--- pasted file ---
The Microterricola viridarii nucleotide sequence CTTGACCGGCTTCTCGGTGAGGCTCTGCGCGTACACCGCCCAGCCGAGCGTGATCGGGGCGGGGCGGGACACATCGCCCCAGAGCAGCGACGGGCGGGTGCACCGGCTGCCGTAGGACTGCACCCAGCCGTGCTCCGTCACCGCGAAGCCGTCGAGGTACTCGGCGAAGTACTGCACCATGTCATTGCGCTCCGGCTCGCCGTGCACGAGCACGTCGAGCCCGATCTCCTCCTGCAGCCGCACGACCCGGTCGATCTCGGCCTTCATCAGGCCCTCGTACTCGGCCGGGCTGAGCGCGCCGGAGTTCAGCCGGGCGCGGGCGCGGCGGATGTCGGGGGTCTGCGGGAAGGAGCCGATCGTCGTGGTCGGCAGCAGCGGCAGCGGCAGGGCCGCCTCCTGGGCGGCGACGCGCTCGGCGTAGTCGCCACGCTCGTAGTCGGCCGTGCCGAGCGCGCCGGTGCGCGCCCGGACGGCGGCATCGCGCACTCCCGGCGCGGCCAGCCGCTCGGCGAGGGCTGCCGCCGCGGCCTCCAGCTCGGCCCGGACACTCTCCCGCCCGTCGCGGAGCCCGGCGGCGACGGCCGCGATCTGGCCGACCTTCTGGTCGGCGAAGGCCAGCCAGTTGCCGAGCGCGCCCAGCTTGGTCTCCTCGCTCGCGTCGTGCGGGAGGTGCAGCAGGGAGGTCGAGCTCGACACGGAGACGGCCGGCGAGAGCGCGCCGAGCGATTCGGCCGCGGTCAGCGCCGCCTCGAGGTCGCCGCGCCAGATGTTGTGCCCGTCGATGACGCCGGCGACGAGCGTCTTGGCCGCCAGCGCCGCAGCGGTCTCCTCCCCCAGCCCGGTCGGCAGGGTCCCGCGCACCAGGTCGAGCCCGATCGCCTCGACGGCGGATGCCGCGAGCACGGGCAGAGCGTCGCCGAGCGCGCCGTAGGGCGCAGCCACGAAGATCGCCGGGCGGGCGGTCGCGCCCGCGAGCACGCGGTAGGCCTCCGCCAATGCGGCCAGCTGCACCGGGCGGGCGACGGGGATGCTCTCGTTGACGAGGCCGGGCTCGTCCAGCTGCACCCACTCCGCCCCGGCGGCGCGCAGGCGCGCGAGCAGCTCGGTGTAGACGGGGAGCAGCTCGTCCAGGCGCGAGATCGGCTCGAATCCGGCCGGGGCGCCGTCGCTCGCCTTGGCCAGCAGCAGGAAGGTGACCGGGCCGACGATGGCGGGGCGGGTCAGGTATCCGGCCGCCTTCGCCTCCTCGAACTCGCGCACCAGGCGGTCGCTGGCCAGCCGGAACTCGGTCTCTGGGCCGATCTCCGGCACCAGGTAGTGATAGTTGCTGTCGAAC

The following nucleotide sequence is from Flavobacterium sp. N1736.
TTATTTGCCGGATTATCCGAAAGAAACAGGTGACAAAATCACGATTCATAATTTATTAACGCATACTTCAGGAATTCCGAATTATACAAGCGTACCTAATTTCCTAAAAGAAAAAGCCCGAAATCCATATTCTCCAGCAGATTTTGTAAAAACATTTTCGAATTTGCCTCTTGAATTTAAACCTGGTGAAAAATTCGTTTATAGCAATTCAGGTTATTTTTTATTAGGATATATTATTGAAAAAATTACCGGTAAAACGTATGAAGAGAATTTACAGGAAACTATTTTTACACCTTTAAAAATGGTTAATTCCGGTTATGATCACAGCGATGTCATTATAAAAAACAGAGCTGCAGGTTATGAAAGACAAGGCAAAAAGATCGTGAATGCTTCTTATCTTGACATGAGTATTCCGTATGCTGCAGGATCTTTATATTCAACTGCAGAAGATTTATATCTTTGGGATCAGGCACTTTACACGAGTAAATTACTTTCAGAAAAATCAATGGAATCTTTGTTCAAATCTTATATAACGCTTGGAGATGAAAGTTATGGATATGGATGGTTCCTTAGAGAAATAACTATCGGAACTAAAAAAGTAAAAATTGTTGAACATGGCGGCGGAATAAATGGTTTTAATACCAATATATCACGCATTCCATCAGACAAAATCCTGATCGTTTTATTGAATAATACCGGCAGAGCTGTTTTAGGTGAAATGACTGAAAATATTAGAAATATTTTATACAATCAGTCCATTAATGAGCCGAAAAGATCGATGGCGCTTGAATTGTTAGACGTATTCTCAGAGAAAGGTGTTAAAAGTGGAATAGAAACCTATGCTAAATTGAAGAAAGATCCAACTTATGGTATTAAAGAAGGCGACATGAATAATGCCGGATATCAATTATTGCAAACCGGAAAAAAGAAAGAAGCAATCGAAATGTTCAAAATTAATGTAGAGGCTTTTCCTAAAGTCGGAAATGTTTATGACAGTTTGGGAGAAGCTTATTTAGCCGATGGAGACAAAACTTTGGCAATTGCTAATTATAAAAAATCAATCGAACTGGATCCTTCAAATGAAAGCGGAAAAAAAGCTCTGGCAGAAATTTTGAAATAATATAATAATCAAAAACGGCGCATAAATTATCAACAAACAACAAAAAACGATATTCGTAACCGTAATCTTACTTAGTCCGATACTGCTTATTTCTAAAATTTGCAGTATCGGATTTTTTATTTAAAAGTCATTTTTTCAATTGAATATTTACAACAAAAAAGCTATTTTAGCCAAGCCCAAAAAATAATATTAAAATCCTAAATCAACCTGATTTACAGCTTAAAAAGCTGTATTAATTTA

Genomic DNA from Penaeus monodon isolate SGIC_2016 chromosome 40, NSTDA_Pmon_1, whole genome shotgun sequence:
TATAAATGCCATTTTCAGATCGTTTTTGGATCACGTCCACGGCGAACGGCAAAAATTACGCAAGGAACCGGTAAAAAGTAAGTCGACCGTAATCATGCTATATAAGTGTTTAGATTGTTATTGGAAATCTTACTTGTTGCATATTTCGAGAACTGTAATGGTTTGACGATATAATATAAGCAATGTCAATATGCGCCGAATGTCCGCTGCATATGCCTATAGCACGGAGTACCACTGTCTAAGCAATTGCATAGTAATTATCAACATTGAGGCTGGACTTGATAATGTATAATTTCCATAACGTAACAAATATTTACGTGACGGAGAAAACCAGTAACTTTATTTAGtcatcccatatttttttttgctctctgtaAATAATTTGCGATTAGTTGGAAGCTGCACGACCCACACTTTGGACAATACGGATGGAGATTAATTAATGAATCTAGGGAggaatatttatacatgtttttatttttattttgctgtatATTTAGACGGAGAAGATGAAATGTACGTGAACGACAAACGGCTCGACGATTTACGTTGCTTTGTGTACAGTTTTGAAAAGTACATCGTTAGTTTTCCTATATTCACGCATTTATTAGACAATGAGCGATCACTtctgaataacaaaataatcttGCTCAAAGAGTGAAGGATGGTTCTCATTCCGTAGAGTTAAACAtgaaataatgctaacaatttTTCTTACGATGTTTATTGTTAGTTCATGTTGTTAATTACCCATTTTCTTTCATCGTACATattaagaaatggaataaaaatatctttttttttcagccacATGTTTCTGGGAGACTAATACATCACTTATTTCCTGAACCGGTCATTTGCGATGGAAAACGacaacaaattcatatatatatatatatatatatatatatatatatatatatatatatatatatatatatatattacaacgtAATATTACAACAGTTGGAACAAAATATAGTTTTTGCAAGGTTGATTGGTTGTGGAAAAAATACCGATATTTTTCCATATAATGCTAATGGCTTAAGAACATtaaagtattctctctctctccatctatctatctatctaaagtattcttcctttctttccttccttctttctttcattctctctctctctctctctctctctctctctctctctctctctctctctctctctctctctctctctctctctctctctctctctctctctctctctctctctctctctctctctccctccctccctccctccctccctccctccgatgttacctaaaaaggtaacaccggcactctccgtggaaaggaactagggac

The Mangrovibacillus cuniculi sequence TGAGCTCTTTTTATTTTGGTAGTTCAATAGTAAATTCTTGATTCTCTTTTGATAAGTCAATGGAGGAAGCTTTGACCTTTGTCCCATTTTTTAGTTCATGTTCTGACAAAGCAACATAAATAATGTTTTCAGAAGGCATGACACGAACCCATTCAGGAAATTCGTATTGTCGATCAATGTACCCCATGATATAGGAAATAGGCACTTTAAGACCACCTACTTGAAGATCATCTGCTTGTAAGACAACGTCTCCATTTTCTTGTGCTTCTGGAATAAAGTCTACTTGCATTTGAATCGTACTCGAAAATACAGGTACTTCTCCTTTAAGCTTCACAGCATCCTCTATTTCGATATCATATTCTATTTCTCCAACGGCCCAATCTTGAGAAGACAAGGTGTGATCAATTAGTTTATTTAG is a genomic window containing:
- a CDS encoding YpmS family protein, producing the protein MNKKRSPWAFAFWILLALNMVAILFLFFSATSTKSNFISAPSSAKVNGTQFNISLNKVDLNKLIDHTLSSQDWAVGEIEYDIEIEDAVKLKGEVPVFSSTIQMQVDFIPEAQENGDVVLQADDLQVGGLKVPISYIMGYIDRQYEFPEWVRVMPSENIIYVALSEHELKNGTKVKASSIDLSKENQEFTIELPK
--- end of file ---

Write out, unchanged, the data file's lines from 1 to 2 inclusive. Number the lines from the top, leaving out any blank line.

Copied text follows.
The Microterricola viridarii nucleotide sequence CTTGACCGGCTTCTCGGTGAGGCTCTGCGCGTACACCGCCCAGCCGAGCGTGATCGGGGCGGGGCGGGACACATCGCCCCAGAGCAGCGACGGGCGGGTGCACCGGCTGCCGTAGGACTGCACCCAGCCGTGCTCCGTCACCGCGAAGCCGTCGAGGTACTCGGCGAAGTACTGCACCATGTCATTGCGCTCCGGCTCGCCGTGCACGAGCACGTCGAGCCCGATCTCCTCCTGCAGCCGCACGACCCGGTCGATCTCGGCCTTCATCAGGCCCTCGTACTCGGCCGGGCTGAGCGCGCCGGAGTTCAGCCGGGCGCGGGCGCGGCGGATGTCGGGGGTCTGCGGGAAGGAGCCGATCGTCGTGGTCGGCAGCAGCGGCAGCGGCAGGGCCGCCTCCTGGGCGGCGACGCGCTCGGCGTAGTCGCCACGCTCGTAGTCGGCCGTGCCGAGCGCGCCGGTGCGCGCCCGGACGGCGGCATCGCGCACTCCCGGCGCGGCCAGCCGCTCGGCGAGGGCTGCCGCCGCGGCCTCCAGCTCGGCCCGGACACTCTCCCGCCCGTCGCGGAGCCCGGCGGCGACGGCCGCGATCTGGCCGACCTTCTGGTCGGCGAAGGCCAGCCAGTTGCCGAGCGCGCCCAGCTTGGTCTCCTCGCTCGCGTCGTGCGGGAGGTGCAGCAGGGAGGTCGAGCTCGACACGGAGACGGCCGGCGAGAGCGCGCCGAGCGATTCGGCCGCGGTCAGCGCCGCCTCGAGGTCGCCGCGCCAGATGTTGTGCCCGTCGATGACGCCGGCGACGAGCGTCTTGGCCGCCAGCGCCGCAGCGGTCTCCTCCCCCAGCCCGGTCGGCAGGGTCCCGCGCACCAGGTCGAGCCCGATCGCCTCGACGGCGGATGCCGCGAGCACGGGCAGAGCGTCGCCGAGCGCGCCGTAGGGCGCAGCCACGAAGATCGCCGGGCGGGCGGTCGCGCCCGCGAGCACGCGGTAGGCCTCCGCCAATGCGGCCAGCTGCACCGGGCGGGCGACGGGGATGCTCTCGTTGACGAGGCCGGGCTCGTCCAGCTGCACCCACTCCGCCCCGGCGGCGCGCAGGCGCGCGAGCAGCTCGGTGTAGACGGGGAGCAGCTCGTCCAGGCGCGAGATCGGCTCGAATCCGGCCGGGGCGCCGTCGCTCGCCTTGGCCAGCAGCAGGAAGGTGACCGGGCCGACGATGGCGGGGCGGGTCAGGTATCCGGCCGCCTTCGCCTCCTCGAACTCGCGCACCAGGCGGTCGCTGGCCAGCCGGAACTCGGTCTCTGGGCCGATCTCCGGCACCAGGTAGTGATAGTTGCTGTCGAAC

The following nucleotide sequence is from Flavobacterium sp. N1736.